It’s time for our men’s edition of our podcast!

Women are more than welcome to listen, too (and, honestly, this one is pretty much great for both genders), but on the last Thursday of every month I like to focus on some specific topics that may be of interest to our male readers/listeners, too.

So today we covered two things: How to tell if the sex advice you’re reading/hearing is seriously off, and how to understand women’s hormonal cycles.

I’ve got some extras below, but first, listen in:


Main Segment: Is this Advice, Well, Dumb?

Usually my husband joins me for these podcasts, but after getting back from our trip Keith is swamped with work, so I had Connor and Rebecca jump on for the main segment, because this one was actually Rebecca’s idea, after doing some research for our upcoming book The Great Sex Rescue.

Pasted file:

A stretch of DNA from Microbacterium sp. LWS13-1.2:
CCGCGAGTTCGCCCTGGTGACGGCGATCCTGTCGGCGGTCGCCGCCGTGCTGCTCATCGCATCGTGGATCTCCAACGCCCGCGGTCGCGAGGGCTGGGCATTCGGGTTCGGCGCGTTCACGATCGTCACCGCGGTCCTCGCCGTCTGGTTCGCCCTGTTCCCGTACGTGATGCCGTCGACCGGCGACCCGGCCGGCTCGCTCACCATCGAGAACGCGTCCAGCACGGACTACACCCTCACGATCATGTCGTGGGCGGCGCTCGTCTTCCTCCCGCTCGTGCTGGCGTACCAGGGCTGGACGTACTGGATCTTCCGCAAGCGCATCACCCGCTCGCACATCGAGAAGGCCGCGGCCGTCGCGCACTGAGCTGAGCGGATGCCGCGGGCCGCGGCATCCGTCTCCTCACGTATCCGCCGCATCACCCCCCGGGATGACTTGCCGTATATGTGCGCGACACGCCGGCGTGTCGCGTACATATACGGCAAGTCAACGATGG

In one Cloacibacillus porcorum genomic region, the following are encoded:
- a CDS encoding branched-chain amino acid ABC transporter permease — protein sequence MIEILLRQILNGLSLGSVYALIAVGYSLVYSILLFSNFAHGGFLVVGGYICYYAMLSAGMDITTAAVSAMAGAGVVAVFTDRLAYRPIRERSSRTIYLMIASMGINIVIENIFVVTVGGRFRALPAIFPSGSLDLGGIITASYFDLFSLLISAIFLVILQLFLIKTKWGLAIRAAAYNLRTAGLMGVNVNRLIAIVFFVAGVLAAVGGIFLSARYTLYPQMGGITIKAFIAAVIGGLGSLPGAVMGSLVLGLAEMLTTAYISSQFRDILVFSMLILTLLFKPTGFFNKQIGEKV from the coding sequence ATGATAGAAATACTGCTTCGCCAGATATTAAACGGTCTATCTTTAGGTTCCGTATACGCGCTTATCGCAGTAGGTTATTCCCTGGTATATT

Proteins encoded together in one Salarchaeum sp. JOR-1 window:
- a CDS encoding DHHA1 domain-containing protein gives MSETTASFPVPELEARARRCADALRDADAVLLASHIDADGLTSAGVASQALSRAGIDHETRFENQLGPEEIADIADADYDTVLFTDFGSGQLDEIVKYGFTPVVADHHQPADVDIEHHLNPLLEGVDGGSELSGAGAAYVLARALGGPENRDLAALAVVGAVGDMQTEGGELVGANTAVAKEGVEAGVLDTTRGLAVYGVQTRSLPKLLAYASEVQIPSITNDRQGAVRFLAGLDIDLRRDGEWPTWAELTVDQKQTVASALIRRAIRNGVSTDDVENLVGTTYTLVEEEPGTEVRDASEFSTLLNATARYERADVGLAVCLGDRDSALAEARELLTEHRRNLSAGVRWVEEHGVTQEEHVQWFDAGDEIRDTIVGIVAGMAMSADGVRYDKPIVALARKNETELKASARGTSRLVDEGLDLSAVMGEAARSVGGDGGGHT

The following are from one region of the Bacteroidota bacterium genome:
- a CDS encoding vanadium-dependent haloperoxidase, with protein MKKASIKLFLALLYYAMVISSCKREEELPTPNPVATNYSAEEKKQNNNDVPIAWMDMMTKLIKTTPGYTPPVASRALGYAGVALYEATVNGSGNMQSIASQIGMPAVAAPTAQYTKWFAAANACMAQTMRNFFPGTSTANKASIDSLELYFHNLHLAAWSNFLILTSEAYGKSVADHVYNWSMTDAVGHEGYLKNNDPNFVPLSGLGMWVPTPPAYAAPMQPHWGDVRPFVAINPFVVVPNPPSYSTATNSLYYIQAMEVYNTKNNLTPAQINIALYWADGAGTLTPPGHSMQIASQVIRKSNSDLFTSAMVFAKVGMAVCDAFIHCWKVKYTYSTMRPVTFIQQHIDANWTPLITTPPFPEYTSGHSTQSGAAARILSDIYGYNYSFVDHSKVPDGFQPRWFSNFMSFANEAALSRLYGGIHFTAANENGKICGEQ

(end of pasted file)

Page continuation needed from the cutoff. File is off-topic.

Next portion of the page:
What she found in reading a lot of marriage/sex books and marriage/sex advice online is that a lot of it is, well, kind of weird.

Take Love & Respect, where one of the ways that Emerson Eggerichs tries to convince women to have sex is with this line:

Why would you deprive him of something that takes such a short amount of time and makes him sooooooooo happy? (p. 252)

(he’s quoting a woman saying that.)

Now, given that in order for sex to feel good for women, women tend to need a lot of foreplay, and that quick sex is generally not good for women, why would you talk about sex in these terms? Why is sex being SHORT supposed to be a selling point? And should we be telling people that sex isn’t supposed to take that much time–that quick sex is normal? This completely misunderstands what women need to feel good–and most men on this blog genuinely want their wives to feel good! I find it really difficult to understand why a man would want to spread the message that sex doesn’t take very long (unless, of course, you’re talking about quickies. But in context, he wasn’t). When I read things like that, to be honest, I do wonder what people think sex is supposed to be like.